On a night where two of the top defensemen are out with injury and the blue line is littered with rookies, first-time NHLers and Tyler Sloan, you'd expect two things: for the team to buckle down and play tighter defensively and for the goalie to come up big when needed.
Well, at least one of those happened. The shrine to Neuvirth goes up tomorrow.
But while it didn't start out pretty, the Caps were somehow able to channel the talent we know is there for long enough to steal two points from Nashville. They took a sluggish, lazy-looking performance, used a huge performance by their goaltender as a boost and turned this into one of those riveting, come-from-behind, scoring in bunches thrillers that never fails to get the heart racing.
Ten more notes on the game:
- Talking about anything else before mentioning Michal Neuvirth's performance would be majorly disrespectful to the work the young netminder did in this one. With a weakened defense and seemingly disinterested forwards in front of him (more on that in a minute), Neuvirth was called upon time and time again to bail out his team - and he did. And it's his performance that allowed the team to pull it together long enough to tie and eventually win the game. Another great performance from #30...who is now 7-1-0 with a 1.92 GAA and a save percentage of .942 in his last 10 NHL appearances. Not bad.
- So yeah, about those forwards. It's fairly normal (unfortunately) to see some guys on this team take the defensive aspect of their game a little more lightly than they should. What's not normal is seeing guys who usually take pride in their defense, guys like Nicklas Backstrom, Brooks Laich and Jason Chimera, slack off in that department. They weren't invested and left a weak defense out to dry on more than one occasion, failing to get the puck out of the zone. Completely unacceptable. They're lucky it "only" resulted in two goals against - and that Neuvirth's play and the team's ability to generate offense out of thin air eventually bailed them out.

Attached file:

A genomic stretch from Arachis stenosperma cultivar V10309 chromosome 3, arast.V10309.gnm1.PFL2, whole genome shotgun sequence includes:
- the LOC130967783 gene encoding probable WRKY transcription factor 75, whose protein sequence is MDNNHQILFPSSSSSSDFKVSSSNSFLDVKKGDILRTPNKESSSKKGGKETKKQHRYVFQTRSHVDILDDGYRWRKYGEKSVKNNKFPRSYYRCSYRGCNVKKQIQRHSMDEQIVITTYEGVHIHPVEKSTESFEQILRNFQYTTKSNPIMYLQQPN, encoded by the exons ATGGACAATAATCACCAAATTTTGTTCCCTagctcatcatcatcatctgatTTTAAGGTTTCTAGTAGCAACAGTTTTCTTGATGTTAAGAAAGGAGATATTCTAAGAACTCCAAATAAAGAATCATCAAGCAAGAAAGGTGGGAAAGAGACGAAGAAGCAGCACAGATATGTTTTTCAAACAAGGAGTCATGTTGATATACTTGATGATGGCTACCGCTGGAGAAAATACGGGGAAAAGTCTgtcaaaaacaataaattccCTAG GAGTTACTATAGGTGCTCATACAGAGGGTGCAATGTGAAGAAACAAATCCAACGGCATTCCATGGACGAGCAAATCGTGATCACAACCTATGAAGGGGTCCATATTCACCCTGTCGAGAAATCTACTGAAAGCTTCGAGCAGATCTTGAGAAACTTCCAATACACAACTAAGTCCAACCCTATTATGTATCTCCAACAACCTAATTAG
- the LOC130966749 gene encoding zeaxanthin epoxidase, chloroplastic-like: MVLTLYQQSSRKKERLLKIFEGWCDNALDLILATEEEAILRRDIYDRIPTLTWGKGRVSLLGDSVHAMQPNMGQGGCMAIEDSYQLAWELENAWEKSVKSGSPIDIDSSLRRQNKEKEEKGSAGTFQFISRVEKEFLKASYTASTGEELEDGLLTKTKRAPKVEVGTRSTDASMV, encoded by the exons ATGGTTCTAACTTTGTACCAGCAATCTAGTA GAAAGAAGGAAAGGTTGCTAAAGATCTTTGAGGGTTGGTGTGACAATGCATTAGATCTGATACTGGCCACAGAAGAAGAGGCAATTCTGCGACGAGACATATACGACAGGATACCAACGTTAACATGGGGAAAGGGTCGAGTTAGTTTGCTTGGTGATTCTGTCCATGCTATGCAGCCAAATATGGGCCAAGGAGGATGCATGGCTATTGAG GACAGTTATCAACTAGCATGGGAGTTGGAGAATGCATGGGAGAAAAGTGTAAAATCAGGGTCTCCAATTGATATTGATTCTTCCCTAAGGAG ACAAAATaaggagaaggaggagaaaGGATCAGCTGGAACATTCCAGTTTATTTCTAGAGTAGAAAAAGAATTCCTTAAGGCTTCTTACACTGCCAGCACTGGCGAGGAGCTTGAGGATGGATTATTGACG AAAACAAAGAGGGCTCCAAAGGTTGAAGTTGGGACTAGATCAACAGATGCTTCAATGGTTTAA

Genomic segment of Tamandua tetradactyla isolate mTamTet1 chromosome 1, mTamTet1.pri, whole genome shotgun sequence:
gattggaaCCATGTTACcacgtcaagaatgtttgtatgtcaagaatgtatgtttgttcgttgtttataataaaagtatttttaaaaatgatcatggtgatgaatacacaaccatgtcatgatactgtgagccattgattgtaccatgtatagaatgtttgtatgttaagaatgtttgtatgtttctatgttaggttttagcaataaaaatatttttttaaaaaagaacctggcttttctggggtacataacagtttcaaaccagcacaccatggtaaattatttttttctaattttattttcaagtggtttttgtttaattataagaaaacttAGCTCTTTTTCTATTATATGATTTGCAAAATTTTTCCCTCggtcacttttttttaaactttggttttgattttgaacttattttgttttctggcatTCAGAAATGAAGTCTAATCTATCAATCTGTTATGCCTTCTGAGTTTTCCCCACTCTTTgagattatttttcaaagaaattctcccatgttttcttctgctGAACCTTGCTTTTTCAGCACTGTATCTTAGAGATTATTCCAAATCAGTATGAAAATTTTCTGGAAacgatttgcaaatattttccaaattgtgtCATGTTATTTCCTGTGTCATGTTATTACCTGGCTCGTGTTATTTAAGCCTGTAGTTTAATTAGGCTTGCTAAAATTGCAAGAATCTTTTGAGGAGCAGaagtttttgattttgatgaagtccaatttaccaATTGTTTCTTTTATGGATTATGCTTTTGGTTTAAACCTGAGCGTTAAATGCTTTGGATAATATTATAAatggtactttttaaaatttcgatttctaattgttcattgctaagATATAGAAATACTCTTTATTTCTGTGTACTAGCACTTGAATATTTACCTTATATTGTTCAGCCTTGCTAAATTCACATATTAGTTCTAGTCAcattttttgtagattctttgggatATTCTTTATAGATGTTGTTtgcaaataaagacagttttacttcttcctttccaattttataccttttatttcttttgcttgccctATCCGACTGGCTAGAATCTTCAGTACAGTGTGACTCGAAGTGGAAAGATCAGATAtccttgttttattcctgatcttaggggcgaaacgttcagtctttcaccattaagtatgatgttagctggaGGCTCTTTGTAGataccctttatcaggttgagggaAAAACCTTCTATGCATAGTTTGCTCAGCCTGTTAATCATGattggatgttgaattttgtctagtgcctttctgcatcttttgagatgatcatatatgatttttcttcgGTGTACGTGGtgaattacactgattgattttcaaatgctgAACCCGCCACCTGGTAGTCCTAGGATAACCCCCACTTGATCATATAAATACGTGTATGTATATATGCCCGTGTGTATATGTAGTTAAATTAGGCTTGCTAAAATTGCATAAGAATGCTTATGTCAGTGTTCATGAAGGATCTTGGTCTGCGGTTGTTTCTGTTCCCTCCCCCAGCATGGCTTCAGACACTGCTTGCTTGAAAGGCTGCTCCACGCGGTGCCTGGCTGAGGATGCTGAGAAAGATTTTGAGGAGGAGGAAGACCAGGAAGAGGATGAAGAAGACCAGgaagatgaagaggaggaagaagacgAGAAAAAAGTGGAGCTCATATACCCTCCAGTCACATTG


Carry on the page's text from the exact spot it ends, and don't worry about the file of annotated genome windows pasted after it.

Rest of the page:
- Your goaltender often has to be your best penalty-killer, and that was certainly the case tonight. The rest of the PK unit deserves some credit, however. Like the rest of the game it wasn't the prettiest to watch, but they got the job done and remain perfect in this young season, killing off 21 of 21 infractions and counting.
- The second goal Neuvirth let in was a deflection (after Backstrom failed to clear the zone), but the first one was a direct result of John Erskine parking his butt right in front of the net. The frustration of Neuvirth after that one was palpable.
- So there were these moments when the Caps had five skaters and Nashville had four...and the puck went into the net behind the Predators' goalie. I feel like there's some sort of name for that, but I can't remember...
- Alex Ovechkin had...well, let's call it an uneven performance. Turnovers and sloppy play abounded, but there were flashes of good among the less-than-good, including a big hit on Suter about midway through the second that seemed to - temporarily, at least - wake up his line and his team. Leadership, baby...even when it comes in spurts.
- Faceoffs continue to be an issue for this team, as they went 26-for-56 (45%) in the faceoff dot. A tale of two Swedes: Backstrom finished 13-for-19, while Marcus Johansson was 1-for-6. Ouch.
- And speaking of Backstrom, that uneven moniker we assigned to Ovechkin could also apply to him as he combined some pretty passes with uncharacteristically lazy play along the boards and an equally uncharacteristic boarding call late in the second. 'Sup, Nick?
- The second line was partly invisible, partly facepalm-worthy and partly the entire offense for the night, with Alexander Semin and Tomas Fleischmann bringing the team even after being outplayed most of the game. Flash's goal was particularly nice, both because it tied the game and came while surrounded by three Nashville defenders. Of course, that begs the question...of all the guys on the ice, why were there three Nashville defenders on Flash?
- Brooks Laich goes to the net, loaves of bread are baked and money is withdrawn. Oh, yeah, and he gets the overtime game-winner, too.